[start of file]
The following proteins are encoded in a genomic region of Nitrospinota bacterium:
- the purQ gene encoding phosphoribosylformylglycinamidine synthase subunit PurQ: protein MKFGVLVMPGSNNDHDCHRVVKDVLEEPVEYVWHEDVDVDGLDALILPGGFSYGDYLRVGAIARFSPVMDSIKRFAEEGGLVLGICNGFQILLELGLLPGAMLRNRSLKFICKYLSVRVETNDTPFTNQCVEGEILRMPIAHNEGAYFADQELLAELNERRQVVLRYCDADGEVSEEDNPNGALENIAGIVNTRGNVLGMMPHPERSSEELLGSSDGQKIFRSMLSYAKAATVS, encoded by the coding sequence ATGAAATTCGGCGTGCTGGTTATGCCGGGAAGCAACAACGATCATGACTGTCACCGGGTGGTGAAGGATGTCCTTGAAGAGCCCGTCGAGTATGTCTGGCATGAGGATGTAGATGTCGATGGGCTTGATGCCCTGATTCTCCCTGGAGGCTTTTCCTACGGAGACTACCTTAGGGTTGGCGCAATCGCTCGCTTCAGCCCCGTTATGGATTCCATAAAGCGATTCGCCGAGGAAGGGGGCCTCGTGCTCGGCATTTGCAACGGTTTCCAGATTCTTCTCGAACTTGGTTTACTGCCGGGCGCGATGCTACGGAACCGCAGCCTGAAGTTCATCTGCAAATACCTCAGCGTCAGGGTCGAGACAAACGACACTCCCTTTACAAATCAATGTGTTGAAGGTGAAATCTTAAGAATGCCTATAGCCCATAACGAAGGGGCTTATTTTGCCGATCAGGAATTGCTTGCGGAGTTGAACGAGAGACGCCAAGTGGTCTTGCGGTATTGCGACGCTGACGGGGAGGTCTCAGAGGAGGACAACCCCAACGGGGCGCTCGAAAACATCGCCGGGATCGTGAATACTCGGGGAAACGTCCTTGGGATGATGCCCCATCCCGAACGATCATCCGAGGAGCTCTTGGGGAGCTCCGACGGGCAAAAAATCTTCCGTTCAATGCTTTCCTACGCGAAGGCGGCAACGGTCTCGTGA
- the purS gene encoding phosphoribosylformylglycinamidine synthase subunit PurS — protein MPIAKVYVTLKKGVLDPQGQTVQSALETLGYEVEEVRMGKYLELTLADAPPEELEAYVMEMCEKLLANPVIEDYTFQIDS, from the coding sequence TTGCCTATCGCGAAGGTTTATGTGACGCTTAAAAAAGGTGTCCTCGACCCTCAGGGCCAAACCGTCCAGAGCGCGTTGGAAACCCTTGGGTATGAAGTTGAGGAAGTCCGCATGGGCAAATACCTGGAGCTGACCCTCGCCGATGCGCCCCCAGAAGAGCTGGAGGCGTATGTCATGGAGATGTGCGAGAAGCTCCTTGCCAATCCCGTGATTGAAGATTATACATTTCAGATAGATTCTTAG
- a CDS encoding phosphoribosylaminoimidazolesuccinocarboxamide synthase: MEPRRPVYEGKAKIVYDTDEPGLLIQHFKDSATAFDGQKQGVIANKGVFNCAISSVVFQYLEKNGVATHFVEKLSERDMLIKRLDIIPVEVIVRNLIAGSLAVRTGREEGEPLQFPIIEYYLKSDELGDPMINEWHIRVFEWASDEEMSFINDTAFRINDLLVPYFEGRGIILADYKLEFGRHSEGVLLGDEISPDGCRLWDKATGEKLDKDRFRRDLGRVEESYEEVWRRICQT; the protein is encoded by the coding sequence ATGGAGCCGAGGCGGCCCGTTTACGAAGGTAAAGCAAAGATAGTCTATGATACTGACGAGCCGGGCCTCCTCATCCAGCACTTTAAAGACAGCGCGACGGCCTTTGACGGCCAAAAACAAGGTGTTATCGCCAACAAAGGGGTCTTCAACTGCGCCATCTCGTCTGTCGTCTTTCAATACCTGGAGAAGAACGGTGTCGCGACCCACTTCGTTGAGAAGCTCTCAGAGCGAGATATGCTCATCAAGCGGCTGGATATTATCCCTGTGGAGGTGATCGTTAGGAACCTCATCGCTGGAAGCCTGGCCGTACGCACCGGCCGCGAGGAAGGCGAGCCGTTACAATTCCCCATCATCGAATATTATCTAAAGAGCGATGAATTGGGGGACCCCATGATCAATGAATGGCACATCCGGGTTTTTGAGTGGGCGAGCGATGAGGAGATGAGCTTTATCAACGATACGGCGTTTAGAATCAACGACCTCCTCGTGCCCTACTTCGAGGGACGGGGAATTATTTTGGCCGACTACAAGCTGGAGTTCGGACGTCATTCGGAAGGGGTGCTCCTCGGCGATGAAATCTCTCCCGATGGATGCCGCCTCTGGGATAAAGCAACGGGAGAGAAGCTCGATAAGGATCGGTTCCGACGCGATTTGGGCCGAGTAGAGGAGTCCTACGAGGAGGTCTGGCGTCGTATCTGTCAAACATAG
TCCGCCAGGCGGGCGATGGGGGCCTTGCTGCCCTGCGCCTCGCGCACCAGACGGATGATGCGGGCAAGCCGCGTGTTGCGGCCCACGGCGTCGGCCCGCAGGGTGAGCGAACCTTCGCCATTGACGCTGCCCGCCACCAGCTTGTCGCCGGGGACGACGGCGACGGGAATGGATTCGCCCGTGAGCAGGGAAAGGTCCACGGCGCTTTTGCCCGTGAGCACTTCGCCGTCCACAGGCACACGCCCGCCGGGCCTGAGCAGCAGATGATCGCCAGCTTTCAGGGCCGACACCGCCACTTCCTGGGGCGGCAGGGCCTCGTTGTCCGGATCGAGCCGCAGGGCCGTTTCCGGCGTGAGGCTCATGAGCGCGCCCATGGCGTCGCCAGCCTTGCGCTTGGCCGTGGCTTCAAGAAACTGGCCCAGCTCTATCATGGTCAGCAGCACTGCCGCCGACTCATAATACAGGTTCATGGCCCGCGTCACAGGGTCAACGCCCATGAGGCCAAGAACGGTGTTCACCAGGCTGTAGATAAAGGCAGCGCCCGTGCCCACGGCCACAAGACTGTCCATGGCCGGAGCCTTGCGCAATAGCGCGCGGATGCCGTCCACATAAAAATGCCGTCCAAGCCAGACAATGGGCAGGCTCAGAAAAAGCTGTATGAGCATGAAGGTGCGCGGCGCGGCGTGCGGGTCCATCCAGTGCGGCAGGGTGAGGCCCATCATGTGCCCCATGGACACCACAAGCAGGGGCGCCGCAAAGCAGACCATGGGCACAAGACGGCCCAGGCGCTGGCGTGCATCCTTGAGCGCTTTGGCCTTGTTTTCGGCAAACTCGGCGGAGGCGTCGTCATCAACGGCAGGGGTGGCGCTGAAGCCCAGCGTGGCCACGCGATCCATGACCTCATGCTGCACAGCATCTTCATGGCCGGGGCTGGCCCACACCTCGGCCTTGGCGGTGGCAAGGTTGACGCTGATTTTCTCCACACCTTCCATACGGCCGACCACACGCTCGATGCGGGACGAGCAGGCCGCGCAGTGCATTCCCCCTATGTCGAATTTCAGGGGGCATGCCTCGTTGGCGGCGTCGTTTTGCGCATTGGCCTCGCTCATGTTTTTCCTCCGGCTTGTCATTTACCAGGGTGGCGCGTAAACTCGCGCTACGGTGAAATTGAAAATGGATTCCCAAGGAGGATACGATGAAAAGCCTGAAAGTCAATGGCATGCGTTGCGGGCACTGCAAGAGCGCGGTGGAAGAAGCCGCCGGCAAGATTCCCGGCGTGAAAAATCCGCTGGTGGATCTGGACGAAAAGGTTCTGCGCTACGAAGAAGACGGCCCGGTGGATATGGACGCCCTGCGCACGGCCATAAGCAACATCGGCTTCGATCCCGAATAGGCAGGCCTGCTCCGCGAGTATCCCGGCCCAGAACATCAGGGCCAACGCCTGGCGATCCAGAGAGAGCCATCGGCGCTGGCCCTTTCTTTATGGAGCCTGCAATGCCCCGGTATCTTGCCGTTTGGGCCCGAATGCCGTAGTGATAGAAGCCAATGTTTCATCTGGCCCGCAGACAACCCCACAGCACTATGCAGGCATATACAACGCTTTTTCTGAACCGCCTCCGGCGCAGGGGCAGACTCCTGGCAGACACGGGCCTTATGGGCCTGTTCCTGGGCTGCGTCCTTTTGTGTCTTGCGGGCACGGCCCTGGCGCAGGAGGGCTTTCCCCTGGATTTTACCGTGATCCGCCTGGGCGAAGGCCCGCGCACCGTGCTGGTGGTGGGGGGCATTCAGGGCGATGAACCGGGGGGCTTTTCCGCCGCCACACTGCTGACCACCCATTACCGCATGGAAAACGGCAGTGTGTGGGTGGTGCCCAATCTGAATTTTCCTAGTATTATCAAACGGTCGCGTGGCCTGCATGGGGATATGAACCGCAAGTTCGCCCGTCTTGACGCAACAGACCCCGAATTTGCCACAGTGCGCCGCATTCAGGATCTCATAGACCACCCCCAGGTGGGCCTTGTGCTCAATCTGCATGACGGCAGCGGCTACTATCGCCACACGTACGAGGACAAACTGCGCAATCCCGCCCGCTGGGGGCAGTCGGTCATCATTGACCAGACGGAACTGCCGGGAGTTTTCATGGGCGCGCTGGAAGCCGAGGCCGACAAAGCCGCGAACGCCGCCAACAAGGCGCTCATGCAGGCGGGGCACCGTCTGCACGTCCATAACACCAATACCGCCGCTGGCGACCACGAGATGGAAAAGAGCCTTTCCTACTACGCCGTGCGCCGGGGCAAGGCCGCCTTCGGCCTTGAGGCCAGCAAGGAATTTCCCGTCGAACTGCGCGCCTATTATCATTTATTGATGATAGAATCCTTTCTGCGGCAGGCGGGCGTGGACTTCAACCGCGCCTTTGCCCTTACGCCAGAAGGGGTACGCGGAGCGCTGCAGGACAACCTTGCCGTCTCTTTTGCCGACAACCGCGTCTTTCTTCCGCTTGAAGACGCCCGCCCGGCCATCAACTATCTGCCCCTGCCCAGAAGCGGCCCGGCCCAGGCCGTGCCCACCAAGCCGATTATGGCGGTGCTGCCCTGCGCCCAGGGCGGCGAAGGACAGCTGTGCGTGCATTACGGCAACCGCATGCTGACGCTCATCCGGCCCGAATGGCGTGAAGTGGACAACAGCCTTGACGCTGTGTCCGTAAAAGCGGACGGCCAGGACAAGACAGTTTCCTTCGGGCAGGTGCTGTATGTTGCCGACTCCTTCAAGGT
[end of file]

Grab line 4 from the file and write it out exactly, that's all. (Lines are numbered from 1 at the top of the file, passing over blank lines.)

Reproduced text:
- a CDS encoding phosphoribosylaminoimidazolesuccinocarboxamide synthase: MEPRRPVYEGKAKIVYDTDEPGLLIQHFKDSATAFDGQKQGVIANKGVFNCAISSVVFQYLEKNGVATHFVEKLSERDMLIKRLDIIPVEVIVRNLIAGSLAVRTGREEGEPLQFPIIEYYLKSDELGDPMINEWHIRVFEWASDEEMSFINDTAFRINDLLVPYFEGRGIILADYKLEFGRHSEGVLLGDEISPDGCRLWDKATGEKLDKDRFRRDLGRVEESYEEVWRRICQT; the protein is encoded by the coding sequence ATGGAGCCGAGGCGGCCCGTTTACGAAGGTAAAGCAAAGATAGTCTATGATACTGACGAGCCGGGCCTCCTCATCCAGCACTTTAAAGACAGCGCGACGGCCTTTGACGGCCAAAAACAAGGTGTTATCGCCAACAAAGGGGTCTTCAACTGCGCCATCTCGTCTGTCGTCTTTCAATACCTGGAGAAGAACGGTGTCGCGACCCACTTCGTTGAGAAGCTCTCAGAGCGAGATATGCTCATCAAGCGGCTGGATATTATCCCTGTGGAGGTGATCGTTAGGAACCTCATCGCTGGAAGCCTGGCCGTACGCACCGGCCGCGAGGAAGGCGAGCCGTTACAATTCCCCATCATCGAATATTATCTAAAGAGCGATGAATTGGGGGACCCCATGATCAATGAATGGCACATCCGGGTTTTTGAGTGGGCGAGCGATGAGGAGATGAGCTTTATCAACGATACGGCGTTTAGAATCAACGACCTCCTCGTGCCCTACTTCGAGGGACGGGGAATTATTTTGGCCGACTACAAGCTGGAGTTCGGACGTCATTCGGAAGGGGTGCTCCTCGGCGATGAAATCTCTCCCGATGGATGCCGCCTCTGGGATAAAGCAACGGGAGAGAAGCTCGATAAGGATCGGTTCCGACGCGATTTGGGCCGAGTAGAGGAGTCCTACGAGGAGGTCTGGCGTCGTATCTGTCAAACATAG